Wisconsin Republican insiders think U.S. Rep. Paul Ryan is a visionary who will steer the presidential election toward discussions of the budget, and lead the GOP back into the White House.
Those are the main finding of this week’s "Red Wisconsin" Survey of 94 influential Republicans from around. These party leaders and activists were asked using an automated survey tool what they thought of the idea of a Paul candidacy. The survey was conducted just before .
There was a broad swell of enthusiasm for Paul and the budget ideas he’s associated with among the 71 GOP insiders surveys. A plurality of Wisconsin Republicans surveyed (46 percent) wanted Romney to pick Ryan, and 93 percent agreed that his budget plan, and particularly his proposal for Medicare, will become a major focus of the campaign.
Spotlight for a GOP Star
Many Wisconsin Republicans surveyed relished in Paul’s role as the standard bearer of the party’s budget policy.
As one Republican put it, “Romney is going to be tied to the Ryan budget, so it would be a big benefit to have Ryan himself to defend it.”
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Another said: “Entitlement reforms are the elephant in the room and everyone knows it. Paul Ryan has the plan, which has been passed twice by the House to address these issues. Entitlements and the economy will be the issues in the presidential campaign.”
They also expressed confidence not just in Paul’s policies, but his ability to explain them.
“His ability to truthfully communicate difficult budget numbers in a very serious, knowledgeable yet likeable manner," one insider said. "He is Ronald Reagan like in his communication style as well as holding to conservative principles.”
Besides their enthusiasm for Paul’s plan and they way he could sell it, many respondents relished the idea of a “young gun” campaigning.
“Paul Ryan represents the next generation,” one respondent said.
“I think there would be a real concern that Ryan would outshine Romney,” said another. “Just like rock bands never want the opening act to be better, a presidential candidate doesn't want the VP candidate to be getting more attention.”
Red Wisconsin respondents said their "rock star" would help Romney pick up more voters in Wisconsin in November: 35 percent thought he would add 2 percent to 4 percent to Romney’s Wisconsin numbers, and 37 percent predicted the choice would add 5 points or more. Five percent said the choice would make no difference in Wisconsin or would actually cost Romney some votes.
Insiders see few negatives
Asked to name possible downsides to a Ryan pick, many surveyed Republicans said they couldn’t see one.
More than two-thirds rejected the idea that Ryan “could help Mitt Romney in Wisconsin, but hurt Romney’s chances nationally.” The most popular worry was that a move to the White House would be a step down for the congressman.
“As chairman of the Joint Finance Committee and potential speaker of the House, Ryan can have far more impact than anything offered by the vice presidency,” one respondent said.
Other Republicans worried about the politics of a theoretical Ryan choice.
“I think the Dems would use his proposed reforms of Medicare and Social Security a controversial topic and they would scare the seniors — even though they are completely wrong," one said.
Five different respondents named Obama campaign commercials that would scare seniors as a disadvantage of a Ryan candidacy. One respondent predicted, “Obama ads with Romney and Ryan throwing grandmothers into a fiery pool of lava”
A few Republicans worried about a Romney-Ryan campaign ability in swing states. “He isn't diverse enough to bring in other demographic groups,” one said.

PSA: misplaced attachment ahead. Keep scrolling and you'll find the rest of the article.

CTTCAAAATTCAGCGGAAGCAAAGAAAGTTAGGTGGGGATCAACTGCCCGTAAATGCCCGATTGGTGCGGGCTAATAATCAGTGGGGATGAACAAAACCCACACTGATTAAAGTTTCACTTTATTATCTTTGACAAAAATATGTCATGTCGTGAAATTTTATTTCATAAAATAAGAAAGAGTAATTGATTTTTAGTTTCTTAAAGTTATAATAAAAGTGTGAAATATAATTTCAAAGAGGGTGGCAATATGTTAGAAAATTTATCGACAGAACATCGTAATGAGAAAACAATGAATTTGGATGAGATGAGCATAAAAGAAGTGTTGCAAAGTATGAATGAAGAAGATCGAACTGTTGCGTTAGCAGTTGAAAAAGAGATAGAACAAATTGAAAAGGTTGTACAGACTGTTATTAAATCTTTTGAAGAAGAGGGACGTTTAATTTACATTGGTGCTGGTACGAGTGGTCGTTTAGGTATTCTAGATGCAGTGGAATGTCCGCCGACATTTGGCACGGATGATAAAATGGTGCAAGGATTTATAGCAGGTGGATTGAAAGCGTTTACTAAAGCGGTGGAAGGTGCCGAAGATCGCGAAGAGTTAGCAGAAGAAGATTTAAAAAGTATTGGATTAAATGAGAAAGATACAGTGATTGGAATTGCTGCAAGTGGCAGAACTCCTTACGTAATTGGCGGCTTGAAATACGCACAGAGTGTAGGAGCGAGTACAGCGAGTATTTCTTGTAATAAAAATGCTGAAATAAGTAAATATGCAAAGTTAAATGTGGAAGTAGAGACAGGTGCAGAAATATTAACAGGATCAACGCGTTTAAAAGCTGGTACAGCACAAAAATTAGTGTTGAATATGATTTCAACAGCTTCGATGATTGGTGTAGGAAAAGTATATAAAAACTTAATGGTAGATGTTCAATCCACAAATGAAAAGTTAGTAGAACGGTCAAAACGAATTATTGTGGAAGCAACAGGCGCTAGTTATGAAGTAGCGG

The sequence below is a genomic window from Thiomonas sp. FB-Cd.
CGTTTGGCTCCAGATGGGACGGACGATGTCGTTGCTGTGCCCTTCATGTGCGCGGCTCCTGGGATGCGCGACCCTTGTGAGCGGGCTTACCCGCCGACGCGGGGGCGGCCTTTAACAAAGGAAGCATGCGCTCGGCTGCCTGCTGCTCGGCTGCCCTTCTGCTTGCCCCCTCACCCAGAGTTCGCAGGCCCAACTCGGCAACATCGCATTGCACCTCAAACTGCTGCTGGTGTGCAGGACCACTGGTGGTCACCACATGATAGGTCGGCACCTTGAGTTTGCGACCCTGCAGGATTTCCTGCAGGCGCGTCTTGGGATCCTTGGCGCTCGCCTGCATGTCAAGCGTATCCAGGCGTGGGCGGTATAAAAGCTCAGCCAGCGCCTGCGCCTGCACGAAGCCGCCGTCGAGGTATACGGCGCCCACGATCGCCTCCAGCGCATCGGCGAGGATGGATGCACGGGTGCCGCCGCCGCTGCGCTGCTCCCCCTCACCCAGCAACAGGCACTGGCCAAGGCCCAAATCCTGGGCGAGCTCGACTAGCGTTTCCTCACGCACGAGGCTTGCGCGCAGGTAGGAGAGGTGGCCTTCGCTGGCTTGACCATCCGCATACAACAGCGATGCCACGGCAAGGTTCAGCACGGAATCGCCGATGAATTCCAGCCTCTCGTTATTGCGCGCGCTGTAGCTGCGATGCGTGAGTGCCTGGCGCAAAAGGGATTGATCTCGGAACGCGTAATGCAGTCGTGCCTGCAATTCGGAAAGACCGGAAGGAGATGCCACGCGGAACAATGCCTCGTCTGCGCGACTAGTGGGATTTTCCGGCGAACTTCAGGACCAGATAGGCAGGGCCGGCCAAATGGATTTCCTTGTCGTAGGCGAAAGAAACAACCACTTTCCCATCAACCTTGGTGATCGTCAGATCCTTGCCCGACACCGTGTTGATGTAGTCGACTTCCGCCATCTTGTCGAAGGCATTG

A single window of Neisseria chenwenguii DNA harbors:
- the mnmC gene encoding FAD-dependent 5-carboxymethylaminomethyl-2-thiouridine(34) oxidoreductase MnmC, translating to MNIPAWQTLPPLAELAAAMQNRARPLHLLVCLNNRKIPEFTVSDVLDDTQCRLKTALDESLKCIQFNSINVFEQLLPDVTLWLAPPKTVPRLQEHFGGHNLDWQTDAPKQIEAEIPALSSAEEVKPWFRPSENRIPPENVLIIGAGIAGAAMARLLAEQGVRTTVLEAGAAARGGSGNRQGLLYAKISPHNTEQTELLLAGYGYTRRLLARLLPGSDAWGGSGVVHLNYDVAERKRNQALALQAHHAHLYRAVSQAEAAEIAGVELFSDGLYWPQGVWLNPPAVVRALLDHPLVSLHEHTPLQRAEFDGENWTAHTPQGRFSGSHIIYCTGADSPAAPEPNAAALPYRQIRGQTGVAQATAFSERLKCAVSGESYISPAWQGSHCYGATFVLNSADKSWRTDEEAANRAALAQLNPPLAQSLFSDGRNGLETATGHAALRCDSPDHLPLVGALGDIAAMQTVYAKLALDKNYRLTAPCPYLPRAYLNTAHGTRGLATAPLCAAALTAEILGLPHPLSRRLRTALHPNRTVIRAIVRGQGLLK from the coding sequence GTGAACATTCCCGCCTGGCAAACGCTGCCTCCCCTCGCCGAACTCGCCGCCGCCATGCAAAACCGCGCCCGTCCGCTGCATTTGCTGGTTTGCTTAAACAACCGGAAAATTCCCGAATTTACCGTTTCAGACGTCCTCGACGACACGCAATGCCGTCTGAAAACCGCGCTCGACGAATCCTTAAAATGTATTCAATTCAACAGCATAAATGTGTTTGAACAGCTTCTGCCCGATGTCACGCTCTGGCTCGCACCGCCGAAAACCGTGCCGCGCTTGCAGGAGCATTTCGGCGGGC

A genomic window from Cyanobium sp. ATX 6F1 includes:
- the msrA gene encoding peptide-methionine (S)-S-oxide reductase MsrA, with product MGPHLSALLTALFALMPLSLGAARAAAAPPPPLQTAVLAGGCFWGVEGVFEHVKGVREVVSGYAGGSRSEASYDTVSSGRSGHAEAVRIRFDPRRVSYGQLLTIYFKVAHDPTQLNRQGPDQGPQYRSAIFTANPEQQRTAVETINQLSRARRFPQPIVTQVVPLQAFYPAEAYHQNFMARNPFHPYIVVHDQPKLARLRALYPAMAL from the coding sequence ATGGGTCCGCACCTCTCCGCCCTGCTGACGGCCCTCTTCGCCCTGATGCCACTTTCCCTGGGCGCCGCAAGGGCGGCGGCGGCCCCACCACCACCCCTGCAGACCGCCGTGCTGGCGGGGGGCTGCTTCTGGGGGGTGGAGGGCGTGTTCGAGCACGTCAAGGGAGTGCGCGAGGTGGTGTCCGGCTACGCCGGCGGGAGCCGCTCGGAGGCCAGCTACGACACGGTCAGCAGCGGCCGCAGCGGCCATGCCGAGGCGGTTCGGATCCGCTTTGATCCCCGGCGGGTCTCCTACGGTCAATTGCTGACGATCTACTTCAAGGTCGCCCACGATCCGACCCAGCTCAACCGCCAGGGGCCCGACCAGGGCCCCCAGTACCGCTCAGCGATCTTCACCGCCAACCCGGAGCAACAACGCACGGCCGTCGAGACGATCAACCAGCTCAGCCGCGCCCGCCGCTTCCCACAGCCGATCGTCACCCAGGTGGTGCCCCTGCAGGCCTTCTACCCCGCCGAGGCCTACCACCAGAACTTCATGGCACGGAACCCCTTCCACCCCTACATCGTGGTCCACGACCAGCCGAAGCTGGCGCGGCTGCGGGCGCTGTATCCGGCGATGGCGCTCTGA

About Red Wisconsin
Our surveys are not a scientific random sample of any larger population but rather an effort to listen to a swath of influential local Republican activists, party leaders and elected officials in Wisconsin. All of these individuals have agreed to participate in the surveys, although not all responded to this week's questions. Surveys were conducted between Aug. 9 and Aug. 10. All responses were collected before news of Ryan’s selection were reported.
Patch will be conducting Red Wisconsin and Blue Wisconsin surveys throughout 2012 in hopes of determining the true sentiment of conservatives and liberals on the ground in the state. If you are an activist, party leader or elected official and would like to take part in a weekly surveys that lasts just a few minutes, please email Mark Maley at firstname.lastname@example.org.
Participants in Patch's Red Wisconsin Survey are:
Jim Bender, president of School Choice Wisconsin, former chief of staff for Assembly Republican Leader Jeff Fitzgerald; Bill Berdan, first vice chairman, Wauwatosa Republicans; Keith Best, public relations chairman for Waukesha County Republicans; Bob Bradley, party activist; Charles Brey, field director for state Assembly candidate Tracy Herron; Tracy Brodd, Republican campaign worker; Paul Bucher, former Waukesha County district attorney and candidate for Wisconsin attorney general; Roy Catron, Tea Party activist; Andrew Cegielski, former Milwaukee County Board candidate; Sara Conrad, party activist; Bill Cosh, spokesman for the state Department of Natural Resources; Michael Crowley, Waukesha County supervisor; Jake Curtis, former state Assembly candidate; Lou D'Abbraccio, board member, Racine County Republican Party; Brian Dey, Racine County Tea Party member; Fred Dooley, conservative blogger; Steven Duckhorn, former Republican candidate for Milwaukee County sheriff; Bill Folk, chairman of Racine County Republican Party;Elisabeth Friesen, Republican activist; Jesse Garza, chairman, St. Croix County Republican Party; Mark Green, senior director of the U.S. Global Leadership Coalition, former U.S. ambassador to Tanzania and former congressman; Chris Haines, longtime campaign volunteer and former GOP campaign manager; Deb Hawley Jordahl, conservative strategist and consultant; John Hiller, co-chair of Scott Walker's transition team as governor; Sandra Hollander, member of Mitt Romney's “Juntos con Romney” leadership team; Ethan Hollenberger, former chairman of the College Republicans at Marquette University and staff member on several legislative campaigns; Mark Honadel, state reprsentative, 21st District; Marguerite Ingold, party activist; Valerie Johnson, former GOP fundraiser and staffer for various campaigns; Thomas J. Keeley, political consultant; Scott Kelly, communications director for former state Sen. Van Wanggaard; Cindy Kilkenny, conservative blogger; Rik Kluessendorf, attorney and former state Assembly candidate; Dan Knodl, state representative, 24th District; Tif Koehler, campaign volunteer and civic leader; Johnny Koremenos, regional field director for Tommy Thompson campaign; Gordon Lang, member of North Shore Republicans; Chris Larsen, trustee in Village of Sturtevant Trustee; Noelle Lorraine, field coordinator for Americans for Prosperity; John P. Macy, first vice chairman of Waukesha County Republican Party; Kathleen Madden, Waukesha County Clerk of Circuit Court; Ginny Marschman, party activist; Jessica McBride, conservative columnist; Bill McCoshen political consultant and; former cabinet secretary for Gov. Tommy Thompson; Joe Medina, party activist; Randy Melchert, field director for Mark Neumann's campaign; Gerald Mellone, Brookfield alderman; Ryan Morgan, conservative blogger; Dean Munday, conservative blogger; Mark Neumann, U.S. Senate candidate and former congressman; Kelly O'Brien, founder of Shorewood Citizens for Responsible Government; Eric Wm. Olsen, conservative activist; Nick Oliver, state Assembly candidate, 22nd District; Victoria Ostry, treasurer of the Wisconsin Federation of Republican Women.; Rick Owen, Brookfield alderman; Monnine Parnitzke, party activist; Steve Ponto, mayor of Brookfield; Don Pridemore, state representative, 99th District; Paris Procopis, grassroots activist; Jim Pugh, director of public relations and issue management for Wisconsin Manufacturers and Commerce; Denise Rate, Tea Party member; Bob Reddin, Brookfield alderman and executive director, Jobs First Coalition; Pam Reeves, treasurer, Waukesha County Republicans; Joe Rice, former county supervisor and member of North Shore Republicans Executive Committee; Nate Ristow, candidate for 13th District State Assembly; Brandon Rosner, Wisconsin Republican consultant; Bill Savage, aide to state Rep. Don Pridemore and officer of Menomonee Falls Taxpayers Association; Jim Schaefer, Muskego-Norway School Board president; Josh Schimek, conservative blogger; JB Schmidt, conservative blogger; Christian Schneider, senior fellow at Wisconsin Policy Research Institute and former policy analyst for Wisconsin State Legislature; Ashley Schultz, state director of the Recall Action Fund; Nick Schweitzer, Libertarian pundit and blogger; Tim Schwister, former State Assembly candidate; Dan Sebring, vice chairman, Milwaukee County Republicans and candidate for 4th Congressional District; Cathy Stepp, Wisconsin Natural Resources secretary and former state senator; Jeff Stone, state representative, 82nd District; Jonathan Strasburg, attorney; Dave Swarthout, board member, 1st Congressional District Republicans; Charles Sykes, conservative talk show host for WTMJ Radio; Steve Taylor, Milwaukee County supervisor; Jenny Toftness, executive director of the Republican Assembly Campaign Committee; Greg Torres, Jefferson County supervisor; Jim Villa, former chief of staff to County Executive Scott Walker and Alberta Darling; current CEO of Commercial Association of REALTORS® Wisconsin; Robin Vos, state representative; 63rd District; Dan Vrakas, Waukesha County Executive; Yash Wadhwa, former State Assembly candidate; Jeff Wagner, conservative talk show host, WTMJ Radio; Tom Weatherston, candidate for 62nd Assembly District and Village of Caledonia trustee; Steve Welcenbach, head of the Menomonee Falls Taxpayers Association and Tea Party activist; Todd Welch, Wisconsin state coordinator at Campaign for Liberty; James Wigderson, conservative blogger and columnist for Waukesha Freeman; Eddie Willing, conservative columnist in Racine County and executive director of FoundersIntent.org; Chris Wright, Sturtevant village trustee and former candidate for State Assembly; Phil Ziegler, CEO of InPro Inc. and party activist.